Ryan Wilson, MBA, PMP, LCSW works in healthcare administration in Indianapolis, IN.
A good vision statement is like the North Star. When everything else is chaotic and disorienting, the North Star provides grounding and orientation. A good vision statement serves the same purpose.
What Is a Vision Statement?
A vision statement articulates a conceptualization of the future. What desired future do you see? The hope of that future should align with your current behavior toward that end. That is a vision in a nutshell. And without one, we are apt to wander without real purpose.
Writing a vision statement requires articulating a proposed future. How will the world or people or the market be different as the result of your work? Why are you really doing all these things? What are you working so hard for? What future are you creating that is worth all the effort?
Who Needs a Vision Statement and Why?
Generally speaking, everyone needs a vision. The MBA student has a vision of a great career and better life. That vision sustains her during her long nights of study. The mother working two jobs envisions a future with more opportunities for her children. That vision drives her to push through the day.
The world is complex and ever-changing; people without a vision either get swept away or remain idle. The same is true of organizations. Organizations without visions flounder, especially in the long-term.
This is because vision statements answer the grand philosophical question of why. Think of an organization with 10,000 or more employees. How can all of those people possibly organize themselves in a productive way if there is no north star to which they all point? The reporting structure can only go so far in keeping alignment. A cohesive vision allows people to self-organize and aim in the same direction.
Visions also shape the character of the company. A vision is a statement to the world—this is who we are and what we are about! Then, people of like mind and similar motivation join the company, and the shared vision becomes stronger. The vision statement provides gravity that pulls the right people into the organization and keeps them connected when times get tough. Lack of vision leads to decision-making randomness and a less cohesive workforce.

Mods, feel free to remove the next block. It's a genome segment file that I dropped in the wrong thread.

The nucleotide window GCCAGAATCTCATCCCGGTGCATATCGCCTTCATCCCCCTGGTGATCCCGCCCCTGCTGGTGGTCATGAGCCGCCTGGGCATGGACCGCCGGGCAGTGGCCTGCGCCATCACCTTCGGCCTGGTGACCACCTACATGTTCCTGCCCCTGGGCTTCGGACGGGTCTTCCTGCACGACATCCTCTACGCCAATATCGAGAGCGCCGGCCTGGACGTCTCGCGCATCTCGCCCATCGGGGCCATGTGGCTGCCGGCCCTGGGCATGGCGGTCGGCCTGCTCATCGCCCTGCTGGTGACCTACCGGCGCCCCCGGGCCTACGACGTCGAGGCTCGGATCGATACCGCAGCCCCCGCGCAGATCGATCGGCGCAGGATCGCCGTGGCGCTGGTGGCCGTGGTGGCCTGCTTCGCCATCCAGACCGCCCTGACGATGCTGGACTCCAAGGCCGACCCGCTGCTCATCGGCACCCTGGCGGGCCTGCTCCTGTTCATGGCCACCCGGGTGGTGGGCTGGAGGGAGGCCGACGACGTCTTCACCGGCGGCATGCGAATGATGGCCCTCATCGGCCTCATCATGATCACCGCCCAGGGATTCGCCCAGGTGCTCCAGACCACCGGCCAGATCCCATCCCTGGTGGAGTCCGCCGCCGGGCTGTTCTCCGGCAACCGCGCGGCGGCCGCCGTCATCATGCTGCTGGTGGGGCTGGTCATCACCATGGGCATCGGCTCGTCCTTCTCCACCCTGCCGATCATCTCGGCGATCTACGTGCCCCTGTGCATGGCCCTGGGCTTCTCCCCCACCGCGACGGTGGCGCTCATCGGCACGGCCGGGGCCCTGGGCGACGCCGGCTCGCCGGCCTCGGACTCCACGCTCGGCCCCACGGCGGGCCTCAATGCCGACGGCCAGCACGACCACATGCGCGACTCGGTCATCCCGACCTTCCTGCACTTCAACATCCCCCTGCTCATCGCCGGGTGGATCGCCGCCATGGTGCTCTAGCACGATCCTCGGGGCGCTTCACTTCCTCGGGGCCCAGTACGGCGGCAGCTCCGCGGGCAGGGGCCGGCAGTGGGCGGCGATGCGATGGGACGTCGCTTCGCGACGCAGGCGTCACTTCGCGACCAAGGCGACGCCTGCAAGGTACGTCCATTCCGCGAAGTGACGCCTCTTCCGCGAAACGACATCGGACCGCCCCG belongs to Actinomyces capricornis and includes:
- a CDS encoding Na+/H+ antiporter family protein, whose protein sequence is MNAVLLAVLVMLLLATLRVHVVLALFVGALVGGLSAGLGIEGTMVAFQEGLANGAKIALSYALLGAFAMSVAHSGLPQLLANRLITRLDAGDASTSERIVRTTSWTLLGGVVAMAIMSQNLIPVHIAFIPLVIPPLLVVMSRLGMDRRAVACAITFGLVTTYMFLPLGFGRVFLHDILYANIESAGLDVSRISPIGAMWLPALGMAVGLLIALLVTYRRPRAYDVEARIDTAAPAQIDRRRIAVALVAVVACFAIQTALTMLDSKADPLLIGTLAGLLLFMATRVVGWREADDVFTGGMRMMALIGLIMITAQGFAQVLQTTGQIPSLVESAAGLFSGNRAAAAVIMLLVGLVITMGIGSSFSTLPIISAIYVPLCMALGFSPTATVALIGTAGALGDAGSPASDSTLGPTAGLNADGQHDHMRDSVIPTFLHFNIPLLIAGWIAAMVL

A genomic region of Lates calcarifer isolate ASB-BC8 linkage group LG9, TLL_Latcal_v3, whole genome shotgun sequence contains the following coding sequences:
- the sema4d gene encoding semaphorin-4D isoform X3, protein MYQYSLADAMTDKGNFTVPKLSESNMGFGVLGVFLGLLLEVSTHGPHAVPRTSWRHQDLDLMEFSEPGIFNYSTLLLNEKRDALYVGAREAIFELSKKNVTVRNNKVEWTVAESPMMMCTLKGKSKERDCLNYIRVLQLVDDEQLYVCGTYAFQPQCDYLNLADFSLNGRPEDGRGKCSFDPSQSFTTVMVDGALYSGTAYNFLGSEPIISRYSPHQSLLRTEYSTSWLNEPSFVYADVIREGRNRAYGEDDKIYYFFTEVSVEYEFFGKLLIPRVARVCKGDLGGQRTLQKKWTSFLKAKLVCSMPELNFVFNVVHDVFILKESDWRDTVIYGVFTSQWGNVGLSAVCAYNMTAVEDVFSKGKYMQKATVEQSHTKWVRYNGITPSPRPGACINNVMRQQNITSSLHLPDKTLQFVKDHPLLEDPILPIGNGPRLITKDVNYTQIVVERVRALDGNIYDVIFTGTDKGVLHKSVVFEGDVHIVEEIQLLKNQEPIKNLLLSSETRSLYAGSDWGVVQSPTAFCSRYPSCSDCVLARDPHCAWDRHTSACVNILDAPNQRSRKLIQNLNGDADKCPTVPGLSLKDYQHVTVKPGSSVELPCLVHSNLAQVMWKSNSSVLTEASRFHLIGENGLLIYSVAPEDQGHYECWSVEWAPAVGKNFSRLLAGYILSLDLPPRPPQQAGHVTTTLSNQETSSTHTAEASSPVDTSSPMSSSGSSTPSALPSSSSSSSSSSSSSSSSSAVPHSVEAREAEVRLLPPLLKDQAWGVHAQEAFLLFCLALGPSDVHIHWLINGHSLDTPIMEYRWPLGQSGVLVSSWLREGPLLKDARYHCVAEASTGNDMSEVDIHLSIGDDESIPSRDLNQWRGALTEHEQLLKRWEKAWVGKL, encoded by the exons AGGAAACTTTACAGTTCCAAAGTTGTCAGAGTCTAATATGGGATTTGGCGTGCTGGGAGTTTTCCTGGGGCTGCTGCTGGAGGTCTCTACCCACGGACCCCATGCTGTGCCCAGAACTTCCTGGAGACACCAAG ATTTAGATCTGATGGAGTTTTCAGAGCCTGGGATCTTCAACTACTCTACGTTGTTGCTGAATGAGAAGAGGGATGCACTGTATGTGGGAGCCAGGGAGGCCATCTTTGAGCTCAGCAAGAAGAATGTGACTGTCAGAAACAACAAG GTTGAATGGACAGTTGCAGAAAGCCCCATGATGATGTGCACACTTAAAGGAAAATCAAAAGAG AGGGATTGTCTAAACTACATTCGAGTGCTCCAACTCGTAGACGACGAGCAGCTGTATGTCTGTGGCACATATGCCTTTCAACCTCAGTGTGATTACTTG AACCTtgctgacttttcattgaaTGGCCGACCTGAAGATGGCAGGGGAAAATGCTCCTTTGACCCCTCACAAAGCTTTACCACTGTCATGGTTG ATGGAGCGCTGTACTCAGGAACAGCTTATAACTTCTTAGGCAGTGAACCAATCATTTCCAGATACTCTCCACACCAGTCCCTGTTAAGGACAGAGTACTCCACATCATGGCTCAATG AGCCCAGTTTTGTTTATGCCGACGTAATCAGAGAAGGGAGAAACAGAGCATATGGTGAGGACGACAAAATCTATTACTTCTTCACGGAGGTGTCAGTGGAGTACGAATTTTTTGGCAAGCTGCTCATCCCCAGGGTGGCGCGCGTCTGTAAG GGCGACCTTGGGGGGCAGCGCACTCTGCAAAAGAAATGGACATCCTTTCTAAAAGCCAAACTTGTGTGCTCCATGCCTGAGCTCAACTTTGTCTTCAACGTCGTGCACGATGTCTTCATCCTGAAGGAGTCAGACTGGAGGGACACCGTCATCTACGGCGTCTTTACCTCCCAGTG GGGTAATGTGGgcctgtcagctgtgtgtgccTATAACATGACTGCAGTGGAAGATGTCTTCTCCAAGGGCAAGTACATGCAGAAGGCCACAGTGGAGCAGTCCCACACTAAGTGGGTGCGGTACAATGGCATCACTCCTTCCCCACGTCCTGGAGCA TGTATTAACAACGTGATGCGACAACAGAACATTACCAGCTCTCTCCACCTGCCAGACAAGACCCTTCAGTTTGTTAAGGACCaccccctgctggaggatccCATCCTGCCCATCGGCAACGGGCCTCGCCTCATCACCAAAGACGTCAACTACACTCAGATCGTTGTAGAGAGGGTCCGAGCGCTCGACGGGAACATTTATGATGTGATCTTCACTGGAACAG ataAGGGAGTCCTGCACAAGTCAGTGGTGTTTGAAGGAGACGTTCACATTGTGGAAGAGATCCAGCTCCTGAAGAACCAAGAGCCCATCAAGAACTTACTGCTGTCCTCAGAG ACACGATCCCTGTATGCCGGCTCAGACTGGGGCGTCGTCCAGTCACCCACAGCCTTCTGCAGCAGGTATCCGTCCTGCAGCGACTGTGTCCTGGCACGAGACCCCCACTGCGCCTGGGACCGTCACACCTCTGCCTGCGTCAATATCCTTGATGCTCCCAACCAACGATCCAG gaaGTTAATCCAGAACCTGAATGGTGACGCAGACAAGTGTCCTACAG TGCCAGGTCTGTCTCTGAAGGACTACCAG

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How to Write a Vision Statement
There are some useful formulas out there for writing vision statements, but I don’t recommend a formulaic approach here. Vision needs to come from the gut. If you are responsible for writing a vision statement, here is my advice:
Understand the Scope
Clearly define what you are writing the vision statement for. Is it a personal vision statement? Is it for your startup? Is it for an established company or organization? This tells you whose input is needed.
Get at the Heart
I don’t care how long it takes. The process isn’t over until people would bleed to make that vision a reality. Once you find that, you’ve found the vision. It will have enough gravity to sustain people through whatever challenges come along the way.
Make It Memorable
Pare it down to the core. Use few words. Make it compelling and concise. It should ring in the ears and repeat itself when spoken.
Use It Wisely
Don’t ever forget or neglect it. A good vision is like gold. It is rare and must be dug out and refined. Once in your possession, it must be stored and protected. Your vision statement must not be left forgotten in the closet. It is the driving force of all work in the organization; treat it with the honor it demands.
Your Vision Sets the Direction
Vision is the single most valuable asset a company has. Nothing else matters or can be consistently productive without it. Take the time to get at the heart and write it down. It will pay dividends for years to come.
This content reflects the personal opinions of the author. It is accurate and true to the best of the author’s knowledge and should not be substituted for impartial fact or advice in legal, political, or personal matters.